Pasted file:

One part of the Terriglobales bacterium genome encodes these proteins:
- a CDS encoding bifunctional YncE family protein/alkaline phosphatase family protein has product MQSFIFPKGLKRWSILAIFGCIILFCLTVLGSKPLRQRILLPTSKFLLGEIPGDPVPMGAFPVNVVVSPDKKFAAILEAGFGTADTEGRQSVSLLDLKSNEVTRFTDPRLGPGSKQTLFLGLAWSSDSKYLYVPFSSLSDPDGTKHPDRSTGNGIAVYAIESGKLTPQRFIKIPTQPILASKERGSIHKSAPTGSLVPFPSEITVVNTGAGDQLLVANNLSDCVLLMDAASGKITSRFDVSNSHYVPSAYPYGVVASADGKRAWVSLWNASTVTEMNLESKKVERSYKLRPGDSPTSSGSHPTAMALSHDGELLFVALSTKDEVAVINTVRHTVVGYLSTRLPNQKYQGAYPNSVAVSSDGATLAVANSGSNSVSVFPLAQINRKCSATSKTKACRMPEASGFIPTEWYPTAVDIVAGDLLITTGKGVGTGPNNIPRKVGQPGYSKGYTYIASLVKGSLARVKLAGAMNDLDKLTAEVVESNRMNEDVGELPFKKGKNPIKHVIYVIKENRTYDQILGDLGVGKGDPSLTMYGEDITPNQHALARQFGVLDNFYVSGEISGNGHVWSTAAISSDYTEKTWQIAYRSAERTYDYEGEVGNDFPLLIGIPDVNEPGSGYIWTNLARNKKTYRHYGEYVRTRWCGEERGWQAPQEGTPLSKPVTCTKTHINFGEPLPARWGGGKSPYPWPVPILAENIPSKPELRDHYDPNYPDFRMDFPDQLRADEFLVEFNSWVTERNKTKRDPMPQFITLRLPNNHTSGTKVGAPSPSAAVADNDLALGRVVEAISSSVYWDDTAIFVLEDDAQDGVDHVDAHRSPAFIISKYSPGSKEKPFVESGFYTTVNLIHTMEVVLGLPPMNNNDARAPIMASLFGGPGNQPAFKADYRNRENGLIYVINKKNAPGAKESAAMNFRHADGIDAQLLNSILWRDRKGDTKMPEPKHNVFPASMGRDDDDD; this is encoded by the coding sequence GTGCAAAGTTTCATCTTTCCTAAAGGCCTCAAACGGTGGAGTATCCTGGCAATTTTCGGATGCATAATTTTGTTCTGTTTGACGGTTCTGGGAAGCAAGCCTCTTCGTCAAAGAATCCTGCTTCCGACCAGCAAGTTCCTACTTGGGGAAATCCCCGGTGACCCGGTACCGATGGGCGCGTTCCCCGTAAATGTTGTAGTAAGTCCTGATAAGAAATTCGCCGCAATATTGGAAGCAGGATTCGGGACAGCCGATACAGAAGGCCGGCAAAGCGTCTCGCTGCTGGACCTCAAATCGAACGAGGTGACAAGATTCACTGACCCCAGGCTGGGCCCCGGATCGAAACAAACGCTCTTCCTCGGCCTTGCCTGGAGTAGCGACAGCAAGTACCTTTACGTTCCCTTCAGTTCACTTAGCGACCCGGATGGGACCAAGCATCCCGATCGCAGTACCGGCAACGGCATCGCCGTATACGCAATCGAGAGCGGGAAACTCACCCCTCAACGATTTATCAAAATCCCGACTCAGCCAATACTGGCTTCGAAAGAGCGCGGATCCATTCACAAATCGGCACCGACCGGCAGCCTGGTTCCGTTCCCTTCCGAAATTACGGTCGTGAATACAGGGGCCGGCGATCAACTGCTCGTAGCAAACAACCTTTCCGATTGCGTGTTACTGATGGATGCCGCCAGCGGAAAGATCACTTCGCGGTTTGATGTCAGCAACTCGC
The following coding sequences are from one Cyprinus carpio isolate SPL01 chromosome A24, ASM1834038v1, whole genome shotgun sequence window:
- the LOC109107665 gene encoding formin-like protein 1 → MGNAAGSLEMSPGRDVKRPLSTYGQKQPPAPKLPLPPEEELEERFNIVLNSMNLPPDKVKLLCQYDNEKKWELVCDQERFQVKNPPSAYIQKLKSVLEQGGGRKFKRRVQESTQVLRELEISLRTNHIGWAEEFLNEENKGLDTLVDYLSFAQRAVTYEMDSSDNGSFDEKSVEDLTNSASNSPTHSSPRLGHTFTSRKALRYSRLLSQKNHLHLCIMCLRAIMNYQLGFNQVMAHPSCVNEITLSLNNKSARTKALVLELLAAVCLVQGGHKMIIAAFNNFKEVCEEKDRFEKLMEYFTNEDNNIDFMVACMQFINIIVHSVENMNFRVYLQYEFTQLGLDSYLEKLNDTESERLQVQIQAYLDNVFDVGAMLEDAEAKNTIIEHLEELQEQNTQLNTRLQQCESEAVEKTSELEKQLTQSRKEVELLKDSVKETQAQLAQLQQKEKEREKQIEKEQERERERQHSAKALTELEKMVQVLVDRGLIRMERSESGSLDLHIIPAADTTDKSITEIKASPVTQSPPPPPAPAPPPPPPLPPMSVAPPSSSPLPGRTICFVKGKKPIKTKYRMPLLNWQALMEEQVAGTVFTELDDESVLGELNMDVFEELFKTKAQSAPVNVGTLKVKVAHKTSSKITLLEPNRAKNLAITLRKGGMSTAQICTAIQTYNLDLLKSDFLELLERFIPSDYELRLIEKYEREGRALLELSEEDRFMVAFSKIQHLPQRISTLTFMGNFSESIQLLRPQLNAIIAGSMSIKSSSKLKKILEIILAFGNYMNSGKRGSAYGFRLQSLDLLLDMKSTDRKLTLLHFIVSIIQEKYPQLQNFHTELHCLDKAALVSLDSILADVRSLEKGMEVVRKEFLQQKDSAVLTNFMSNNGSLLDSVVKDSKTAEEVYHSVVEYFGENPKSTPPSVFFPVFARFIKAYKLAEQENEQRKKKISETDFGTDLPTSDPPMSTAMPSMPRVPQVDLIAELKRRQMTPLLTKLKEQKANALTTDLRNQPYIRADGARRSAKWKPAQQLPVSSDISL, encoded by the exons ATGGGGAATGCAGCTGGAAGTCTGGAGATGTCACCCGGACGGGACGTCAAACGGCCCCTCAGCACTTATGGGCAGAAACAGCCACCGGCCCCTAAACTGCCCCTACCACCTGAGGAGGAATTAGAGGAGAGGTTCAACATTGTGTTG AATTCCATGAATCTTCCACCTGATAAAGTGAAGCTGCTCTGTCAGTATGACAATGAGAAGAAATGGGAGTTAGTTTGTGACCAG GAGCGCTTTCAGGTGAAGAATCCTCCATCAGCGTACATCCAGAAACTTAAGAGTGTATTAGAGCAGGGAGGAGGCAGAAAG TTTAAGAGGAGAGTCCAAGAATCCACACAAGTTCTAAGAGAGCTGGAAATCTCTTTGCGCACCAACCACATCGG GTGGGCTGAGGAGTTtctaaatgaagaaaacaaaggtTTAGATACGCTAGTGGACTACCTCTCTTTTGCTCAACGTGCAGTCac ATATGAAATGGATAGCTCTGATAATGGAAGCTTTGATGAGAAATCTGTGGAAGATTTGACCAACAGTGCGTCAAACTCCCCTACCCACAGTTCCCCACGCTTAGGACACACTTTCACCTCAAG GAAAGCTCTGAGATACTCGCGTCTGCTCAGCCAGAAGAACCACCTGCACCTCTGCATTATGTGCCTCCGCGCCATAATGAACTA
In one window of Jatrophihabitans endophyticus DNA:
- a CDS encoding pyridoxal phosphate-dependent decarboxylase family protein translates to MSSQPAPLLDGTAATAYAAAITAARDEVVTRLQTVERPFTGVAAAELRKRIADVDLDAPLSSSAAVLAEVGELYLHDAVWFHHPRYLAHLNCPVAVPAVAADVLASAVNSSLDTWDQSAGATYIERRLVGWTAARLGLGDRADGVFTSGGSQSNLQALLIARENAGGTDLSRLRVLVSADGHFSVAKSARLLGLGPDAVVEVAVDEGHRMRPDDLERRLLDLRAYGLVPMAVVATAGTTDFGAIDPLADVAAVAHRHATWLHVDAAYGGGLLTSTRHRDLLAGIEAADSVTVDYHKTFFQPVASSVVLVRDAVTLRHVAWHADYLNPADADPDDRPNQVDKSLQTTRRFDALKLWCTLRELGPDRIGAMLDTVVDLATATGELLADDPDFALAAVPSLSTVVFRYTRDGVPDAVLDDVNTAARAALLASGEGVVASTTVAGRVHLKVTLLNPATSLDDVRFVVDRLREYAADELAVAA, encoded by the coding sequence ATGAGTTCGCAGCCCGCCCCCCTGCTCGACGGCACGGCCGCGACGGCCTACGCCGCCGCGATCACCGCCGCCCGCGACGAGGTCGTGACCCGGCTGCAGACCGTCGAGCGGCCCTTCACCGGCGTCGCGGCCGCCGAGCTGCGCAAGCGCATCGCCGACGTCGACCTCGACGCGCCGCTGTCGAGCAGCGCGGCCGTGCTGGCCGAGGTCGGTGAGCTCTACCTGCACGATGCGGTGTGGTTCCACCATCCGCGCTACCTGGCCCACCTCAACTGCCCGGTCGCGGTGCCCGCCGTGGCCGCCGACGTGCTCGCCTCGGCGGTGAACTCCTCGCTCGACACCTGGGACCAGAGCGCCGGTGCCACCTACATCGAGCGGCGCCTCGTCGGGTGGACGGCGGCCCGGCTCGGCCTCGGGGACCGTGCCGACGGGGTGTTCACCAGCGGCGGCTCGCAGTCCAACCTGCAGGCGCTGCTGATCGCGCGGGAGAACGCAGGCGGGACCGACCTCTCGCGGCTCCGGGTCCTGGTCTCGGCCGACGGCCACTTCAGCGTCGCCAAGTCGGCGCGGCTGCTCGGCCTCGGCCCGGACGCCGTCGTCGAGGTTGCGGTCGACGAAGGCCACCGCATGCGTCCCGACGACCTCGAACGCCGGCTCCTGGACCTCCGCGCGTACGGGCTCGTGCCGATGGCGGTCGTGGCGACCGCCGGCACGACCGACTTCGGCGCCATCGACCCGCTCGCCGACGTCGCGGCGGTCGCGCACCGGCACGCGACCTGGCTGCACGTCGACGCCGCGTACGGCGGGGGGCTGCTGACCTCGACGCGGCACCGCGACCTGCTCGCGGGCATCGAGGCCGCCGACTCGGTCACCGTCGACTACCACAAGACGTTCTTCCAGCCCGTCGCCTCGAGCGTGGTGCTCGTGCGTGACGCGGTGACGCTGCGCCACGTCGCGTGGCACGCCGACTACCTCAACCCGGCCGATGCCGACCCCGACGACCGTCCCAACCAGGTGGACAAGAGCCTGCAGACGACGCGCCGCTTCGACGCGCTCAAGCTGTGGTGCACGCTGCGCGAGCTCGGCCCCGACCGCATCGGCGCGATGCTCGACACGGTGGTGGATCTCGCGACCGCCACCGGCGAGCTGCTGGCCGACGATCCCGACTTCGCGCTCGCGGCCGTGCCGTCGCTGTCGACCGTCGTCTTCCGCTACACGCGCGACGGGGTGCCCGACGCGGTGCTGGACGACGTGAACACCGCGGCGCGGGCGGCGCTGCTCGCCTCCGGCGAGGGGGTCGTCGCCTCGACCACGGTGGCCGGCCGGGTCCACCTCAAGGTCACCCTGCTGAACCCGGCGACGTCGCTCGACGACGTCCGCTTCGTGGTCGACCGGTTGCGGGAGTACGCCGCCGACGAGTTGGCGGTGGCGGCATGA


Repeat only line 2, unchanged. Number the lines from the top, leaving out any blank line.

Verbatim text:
- a CDS encoding bifunctional YncE family protein/alkaline phosphatase family protein has product MQSFIFPKGLKRWSILAIFGCIILFCLTVLGSKPLRQRILLPTSKFLLGEIPGDPVPMGAFPVNVVVSPDKKFAAILEAGFGTADTEGRQSVSLLDLKSNEVTRFTDPRLGPGSKQTLFLGLAWSSDSKYLYVPFSSLSDPDGTKHPDRSTGNGIAVYAIESGKLTPQRFIKIPTQPILASKERGSIHKSAPTGSLVPFPSEITVVNTGAGDQLLVANNLSDCVLLMDAASGKITSRFDVSNSHYVPSAYPYGVVASADGKRAWVSLWNASTVTEMNLESKKVERSYKLRPGDSPTSSGSHPTAMALSHDGELLFVALSTKDEVAVINTVRHTVVGYLSTRLPNQKYQGAYPNSVAVSSDGATLAVANSGSNSVSVFPLAQINRKCSATSKTKACRMPEASGFIPTEWYPTAVDIVAGDLLITTGKGVGTGPNNIPRKVGQPGYSKGYTYIASLVKGSLARVKLAGAMNDLDKLTAEVVESNRMNEDVGELPFKKGKNPIKHVIYVIKENRTYDQILGDLGVGKGDPSLTMYGEDITPNQHALARQFGVLDNFYVSGEISGNGHVWSTAAISSDYTEKTWQIAYRSAERTYDYEGEVGNDFPLLIGIPDVNEPGSGYIWTNLARNKKTYRHYGEYVRTRWCGEERGWQAPQEGTPLSKPVTCTKTHINFGEPLPARWGGGKSPYPWPVPILAENIPSKPELRDHYDPNYPDFRMDFPDQLRADEFLVEFNSWVTERNKTKRDPMPQFITLRLPNNHTSGTKVGAPSPSAAVADNDLALGRVVEAISSSVYWDDTAIFVLEDDAQDGVDHVDAHRSPAFIISKYSPGSKEKPFVESGFYTTVNLIHTMEVVLGLPPMNNNDARAPIMASLFGGPGNQPAFKADYRNRENGLIYVINKKNAPGAKESAAMNFRHADGIDAQLLNSILWRDRKGDTKMPEPKHNVFPASMGRDDDDD; this is encoded by the coding sequence GTGCAAAGTTTCATCTTTCCTAAAGGCCTCAAACGGTGGAGTATCCTGGCAATTTTCGGATGCATAATTTTGTTCTGTTTGACGGTTCTGGGAAGCAAGCCTCTTCGTCAAAGAATCCTGCTTCCGACCAGCAAGTTCCTACTTGGGGAAATCCCCGGTGACCCGGTACCGATGGGCGCGTTCCCCGTAAATGTTGTAGTAAGTCCTGATAAGAAATTCGCCGCAATATTGGAAGCAGGATTCGGGACAGCCGATACAGAAGGCCGGCAAAGCGTCTCGCTGCTGGACCTCAAATCGAACGAGGTGACAAGATTCACTGACCCCAGGCTGGGCCCCGGATCGAAACAAACGCTCTTCCTCGGCCTTGCCTGGAGTAGCGACAGCAAGTACCTTTACGTTCCCTTCAGTTCACTTAGCGACCCGGATGGGACCAAGCATCCCGATCGCAGTACCGGCAACGGCATCGCCGTATACGCAATCGAGAGCGGGAAACTCACCCCTCAACGATTTATCAAAATCCCGACTCAGCCAATACTGGCTTCGAAAGAGCGCGGATCCATTCACAAATCGGCACCGACCGGCAGCCTGGTTCCGTTCCCTTCCGAAATTACGGTCGTGAATACAGGGGCCGGCGATCAACTGCTCGTAGCAAACAACCTTTCCGATTGCGTGTTACTGATGGATGCCGCCAGCGGAAAGATCACTTCGCGGTTTGATGTCAGCAACTCGC